At Jumbun the land in question is freehold and thus rateable. The community has a population of about 300 and includes a banana farm and a cane farm. The Cardwell Shire maintains the access road, provides a weekly refuse collection service and also provides a grave digging service.

Although, not wholly Indigenous, Prince of Wales Island in the Torres Shire has a population of approximately 100, about half of whom are Indigenous. Residential land is a mixture of freehold and leasehold and is thus rateable. The Torres Shire maintains some roads and provides a refuse collection service for most residents. Residents also have access to the services provided by the Torres Shire on Thursday Island (for example, a library).

The pattern for the delivery of local government services to discrete Indigenous communities seems to be that if local governments are able to provide local government services, they do.

Western Australia

Question 1: In Western Australia there are approximately 300 discreet Indigenous communities of varying populations that are located separately from the non-Indigenous communities. The majority of these communities are located north of the 26th parallel.

Question 2: Section 3.1 of the Local Government Act 1995 makes each local government responsible for the provision of good governance of all people in its district. Each local government is responsible to provide municipal services to all people within their boundary.

Question 3(a): No, but there is a perception that the tenure of the land on which most communities exist prohibits the imposition of rates. Section 6.26 of the Local Government Act 1995 enables communities to seek exemption of rates due to their charitable nature and many have sought such exemption. Where leases have not been provided, the Aboriginal Lands Trust, as a Crown instrument, is automatically exempt from rates but not service charges.

Question 3(b): Overall, there is no doubt that most remote Indigenous communities receive a significantly lower standard of local government services than would be available in the major towns but the local governments argue that they simply do not have the funds available and the questions over land tenure are such that they cannot provide the facilities.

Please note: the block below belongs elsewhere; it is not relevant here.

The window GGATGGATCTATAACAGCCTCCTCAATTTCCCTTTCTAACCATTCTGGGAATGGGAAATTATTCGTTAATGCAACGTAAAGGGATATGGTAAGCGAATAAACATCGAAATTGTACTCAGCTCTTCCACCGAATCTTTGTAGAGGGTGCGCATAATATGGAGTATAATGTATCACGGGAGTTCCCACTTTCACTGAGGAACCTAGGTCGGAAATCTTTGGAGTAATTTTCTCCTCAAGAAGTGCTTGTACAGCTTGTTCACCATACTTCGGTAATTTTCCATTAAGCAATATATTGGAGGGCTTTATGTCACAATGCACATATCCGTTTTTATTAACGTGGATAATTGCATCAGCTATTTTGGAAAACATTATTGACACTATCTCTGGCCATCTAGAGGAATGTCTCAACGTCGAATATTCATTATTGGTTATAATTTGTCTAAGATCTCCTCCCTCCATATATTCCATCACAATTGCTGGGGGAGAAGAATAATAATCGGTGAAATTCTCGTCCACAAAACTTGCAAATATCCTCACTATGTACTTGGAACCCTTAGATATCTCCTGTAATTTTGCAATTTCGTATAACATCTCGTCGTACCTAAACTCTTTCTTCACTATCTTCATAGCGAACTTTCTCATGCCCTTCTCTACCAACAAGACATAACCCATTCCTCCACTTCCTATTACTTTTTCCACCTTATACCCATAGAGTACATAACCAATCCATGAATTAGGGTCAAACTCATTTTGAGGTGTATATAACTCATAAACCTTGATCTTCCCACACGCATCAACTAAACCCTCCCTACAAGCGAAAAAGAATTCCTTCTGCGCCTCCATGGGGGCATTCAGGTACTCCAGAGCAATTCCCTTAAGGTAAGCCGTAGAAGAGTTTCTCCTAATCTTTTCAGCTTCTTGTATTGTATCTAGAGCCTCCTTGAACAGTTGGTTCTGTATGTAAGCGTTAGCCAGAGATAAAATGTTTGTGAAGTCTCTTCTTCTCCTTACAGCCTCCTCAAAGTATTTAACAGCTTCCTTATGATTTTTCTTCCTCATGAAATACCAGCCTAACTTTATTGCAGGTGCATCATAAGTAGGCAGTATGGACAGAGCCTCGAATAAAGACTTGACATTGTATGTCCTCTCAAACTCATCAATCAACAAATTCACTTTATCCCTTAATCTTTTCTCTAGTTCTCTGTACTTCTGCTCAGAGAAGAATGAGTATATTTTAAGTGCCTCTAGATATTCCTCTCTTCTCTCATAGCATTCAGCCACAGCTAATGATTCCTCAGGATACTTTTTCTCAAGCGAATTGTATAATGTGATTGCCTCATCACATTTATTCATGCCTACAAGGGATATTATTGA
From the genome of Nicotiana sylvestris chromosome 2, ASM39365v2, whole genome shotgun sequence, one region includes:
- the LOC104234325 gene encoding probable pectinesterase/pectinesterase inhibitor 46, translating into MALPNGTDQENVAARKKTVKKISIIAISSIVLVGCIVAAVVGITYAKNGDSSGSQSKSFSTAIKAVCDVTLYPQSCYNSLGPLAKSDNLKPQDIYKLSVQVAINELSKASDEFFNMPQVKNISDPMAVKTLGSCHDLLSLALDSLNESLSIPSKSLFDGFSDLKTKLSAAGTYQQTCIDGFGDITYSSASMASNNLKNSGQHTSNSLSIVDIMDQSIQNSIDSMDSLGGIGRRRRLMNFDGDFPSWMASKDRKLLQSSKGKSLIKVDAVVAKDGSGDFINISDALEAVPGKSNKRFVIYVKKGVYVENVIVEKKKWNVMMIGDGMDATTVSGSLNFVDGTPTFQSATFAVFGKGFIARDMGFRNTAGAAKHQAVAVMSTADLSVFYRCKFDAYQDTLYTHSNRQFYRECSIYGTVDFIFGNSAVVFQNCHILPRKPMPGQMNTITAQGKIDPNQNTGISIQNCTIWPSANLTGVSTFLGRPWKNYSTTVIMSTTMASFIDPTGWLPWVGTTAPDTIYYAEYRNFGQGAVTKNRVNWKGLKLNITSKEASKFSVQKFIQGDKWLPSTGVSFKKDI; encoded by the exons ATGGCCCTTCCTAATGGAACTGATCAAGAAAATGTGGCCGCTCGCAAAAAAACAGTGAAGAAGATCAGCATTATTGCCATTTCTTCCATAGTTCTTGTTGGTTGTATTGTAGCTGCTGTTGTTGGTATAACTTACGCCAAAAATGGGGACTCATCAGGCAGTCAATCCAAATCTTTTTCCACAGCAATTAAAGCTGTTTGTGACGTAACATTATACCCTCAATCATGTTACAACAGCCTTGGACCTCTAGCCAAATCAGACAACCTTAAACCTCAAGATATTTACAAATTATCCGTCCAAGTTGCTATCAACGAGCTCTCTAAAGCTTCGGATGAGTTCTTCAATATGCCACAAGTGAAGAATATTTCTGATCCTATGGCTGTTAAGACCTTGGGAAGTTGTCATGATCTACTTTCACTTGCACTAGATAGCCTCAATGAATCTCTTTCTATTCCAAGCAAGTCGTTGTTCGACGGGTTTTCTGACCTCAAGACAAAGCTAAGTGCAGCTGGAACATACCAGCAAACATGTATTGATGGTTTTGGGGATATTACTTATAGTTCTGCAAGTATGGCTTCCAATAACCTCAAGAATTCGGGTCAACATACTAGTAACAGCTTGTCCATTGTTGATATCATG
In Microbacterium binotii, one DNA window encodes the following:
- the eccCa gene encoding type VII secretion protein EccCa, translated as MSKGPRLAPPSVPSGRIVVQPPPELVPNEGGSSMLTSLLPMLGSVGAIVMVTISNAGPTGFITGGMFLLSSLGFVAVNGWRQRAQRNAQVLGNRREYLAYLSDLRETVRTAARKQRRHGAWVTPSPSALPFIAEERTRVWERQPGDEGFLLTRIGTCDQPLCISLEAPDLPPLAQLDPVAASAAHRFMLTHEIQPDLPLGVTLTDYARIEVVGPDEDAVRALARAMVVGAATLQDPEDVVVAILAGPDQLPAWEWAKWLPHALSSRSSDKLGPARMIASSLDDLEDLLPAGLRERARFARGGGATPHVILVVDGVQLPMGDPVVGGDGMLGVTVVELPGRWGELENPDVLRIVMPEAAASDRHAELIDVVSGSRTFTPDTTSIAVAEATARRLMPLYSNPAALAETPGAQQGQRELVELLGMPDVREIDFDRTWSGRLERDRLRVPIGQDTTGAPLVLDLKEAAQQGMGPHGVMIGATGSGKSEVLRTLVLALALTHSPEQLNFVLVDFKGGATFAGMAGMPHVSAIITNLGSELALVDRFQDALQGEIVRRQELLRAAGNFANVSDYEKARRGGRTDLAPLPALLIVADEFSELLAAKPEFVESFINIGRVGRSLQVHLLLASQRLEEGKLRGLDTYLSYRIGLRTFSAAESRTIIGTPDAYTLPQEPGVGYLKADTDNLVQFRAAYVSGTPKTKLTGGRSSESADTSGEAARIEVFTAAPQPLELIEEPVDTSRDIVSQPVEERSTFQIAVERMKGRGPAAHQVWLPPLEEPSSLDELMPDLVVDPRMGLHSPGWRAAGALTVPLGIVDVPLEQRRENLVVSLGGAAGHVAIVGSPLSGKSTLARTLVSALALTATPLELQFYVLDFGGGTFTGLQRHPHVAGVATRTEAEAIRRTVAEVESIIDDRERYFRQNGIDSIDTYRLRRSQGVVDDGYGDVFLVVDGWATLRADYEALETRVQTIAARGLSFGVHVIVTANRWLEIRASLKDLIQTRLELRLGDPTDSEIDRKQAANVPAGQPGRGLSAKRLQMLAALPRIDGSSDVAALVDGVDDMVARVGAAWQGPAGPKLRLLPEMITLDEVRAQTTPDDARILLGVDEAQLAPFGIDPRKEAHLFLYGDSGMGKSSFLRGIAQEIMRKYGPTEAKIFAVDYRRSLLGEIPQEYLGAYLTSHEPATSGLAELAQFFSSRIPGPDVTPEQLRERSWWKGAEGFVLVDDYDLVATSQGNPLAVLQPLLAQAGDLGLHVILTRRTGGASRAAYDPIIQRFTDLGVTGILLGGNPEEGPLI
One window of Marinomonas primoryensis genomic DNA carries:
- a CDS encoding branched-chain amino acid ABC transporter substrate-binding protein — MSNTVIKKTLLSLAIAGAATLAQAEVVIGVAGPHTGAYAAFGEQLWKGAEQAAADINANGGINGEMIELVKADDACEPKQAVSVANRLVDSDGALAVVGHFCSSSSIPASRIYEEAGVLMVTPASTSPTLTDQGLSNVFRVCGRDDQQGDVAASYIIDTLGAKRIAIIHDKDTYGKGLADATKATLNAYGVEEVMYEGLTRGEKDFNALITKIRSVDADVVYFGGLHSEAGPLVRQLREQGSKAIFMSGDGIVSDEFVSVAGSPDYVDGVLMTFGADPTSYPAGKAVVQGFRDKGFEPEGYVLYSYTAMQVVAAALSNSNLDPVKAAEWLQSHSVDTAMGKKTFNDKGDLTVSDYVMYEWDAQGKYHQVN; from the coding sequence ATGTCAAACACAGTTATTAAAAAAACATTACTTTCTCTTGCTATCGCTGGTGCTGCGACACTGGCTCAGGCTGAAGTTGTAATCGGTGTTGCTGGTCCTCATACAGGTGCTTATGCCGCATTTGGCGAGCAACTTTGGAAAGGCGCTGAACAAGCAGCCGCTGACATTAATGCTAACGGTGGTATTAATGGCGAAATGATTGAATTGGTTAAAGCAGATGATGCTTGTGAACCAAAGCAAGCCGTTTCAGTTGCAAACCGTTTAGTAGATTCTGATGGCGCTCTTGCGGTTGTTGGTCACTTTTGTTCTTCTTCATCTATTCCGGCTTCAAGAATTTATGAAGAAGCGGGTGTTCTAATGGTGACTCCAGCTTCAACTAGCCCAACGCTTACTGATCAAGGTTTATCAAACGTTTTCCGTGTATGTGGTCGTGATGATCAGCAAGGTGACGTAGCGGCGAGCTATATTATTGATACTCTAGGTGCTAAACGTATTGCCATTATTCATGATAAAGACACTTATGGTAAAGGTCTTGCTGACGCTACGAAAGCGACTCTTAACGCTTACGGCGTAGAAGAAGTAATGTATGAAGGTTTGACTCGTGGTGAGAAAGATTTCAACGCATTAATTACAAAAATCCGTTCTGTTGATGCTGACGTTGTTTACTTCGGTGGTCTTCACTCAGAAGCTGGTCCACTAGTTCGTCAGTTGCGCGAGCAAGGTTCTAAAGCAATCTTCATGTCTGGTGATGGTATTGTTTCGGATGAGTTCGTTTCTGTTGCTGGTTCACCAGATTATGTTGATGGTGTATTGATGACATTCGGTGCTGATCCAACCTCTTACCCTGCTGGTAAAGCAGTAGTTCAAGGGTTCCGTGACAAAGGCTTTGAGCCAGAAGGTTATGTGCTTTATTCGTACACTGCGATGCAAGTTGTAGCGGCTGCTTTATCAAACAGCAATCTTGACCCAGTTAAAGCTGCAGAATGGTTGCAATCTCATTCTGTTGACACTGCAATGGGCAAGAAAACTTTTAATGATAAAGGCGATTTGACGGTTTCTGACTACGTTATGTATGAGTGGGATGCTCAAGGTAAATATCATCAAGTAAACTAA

Such communities would have every right to approach their local government for provision of services and facilities but most would be rejected on the basis that the local government does not have the funds to provide such services. Land tenure is often an issue in that the communities are not located on gazetted town sites and therefore ownership of local government facilities could be disputed. Under such circumstances local governments are not prepared to commit to significant capital outlays for facilities such as recreation grounds or swimming pools. Responsibility for roads within communities may also be questioned but most local governments maintain the access roads to the communities.

ATSIS, in partnership with the Western Australian Aboriginal Health Service, provides direct funding support for many remote Indigenous communities and often this funding incorporates provision for 'municipal services'. This phrase can be a misnomer in that the funding is for a wider range of issues than traditional local government services in such communities. On this basis, ATSIS funding for 'municipal services' can appear larger than it really is.

The Western Australian Local Government Grants Commission recognises the greater needs of local governments that contain discrete Indigenous communities in terms of both revenue and expenditure disadvantages but there is insufficient funds to fully compensate the local governments for the higher net costs of these communities.

Question 4: As stated above, local government has the responsibility but has insufficient resources and uncertain ownership. ATSIS and other agencies have tried to fill the gap where possible. Local government would and could do the job if funded so, ATSIS funding, if it is to continue, needs to be better directed, perhaps through local governments. This would have a dual benefit of stimulating local governments to provide more to the Indigenous communities and enable direct access by the communities to the local government expertise of such things as administration and engineering.

South Australia

Context: There are 74 local governing bodies, giving the entire State a local governing presence, made up of:

  • 68 local government councils under the Local Government Act 1999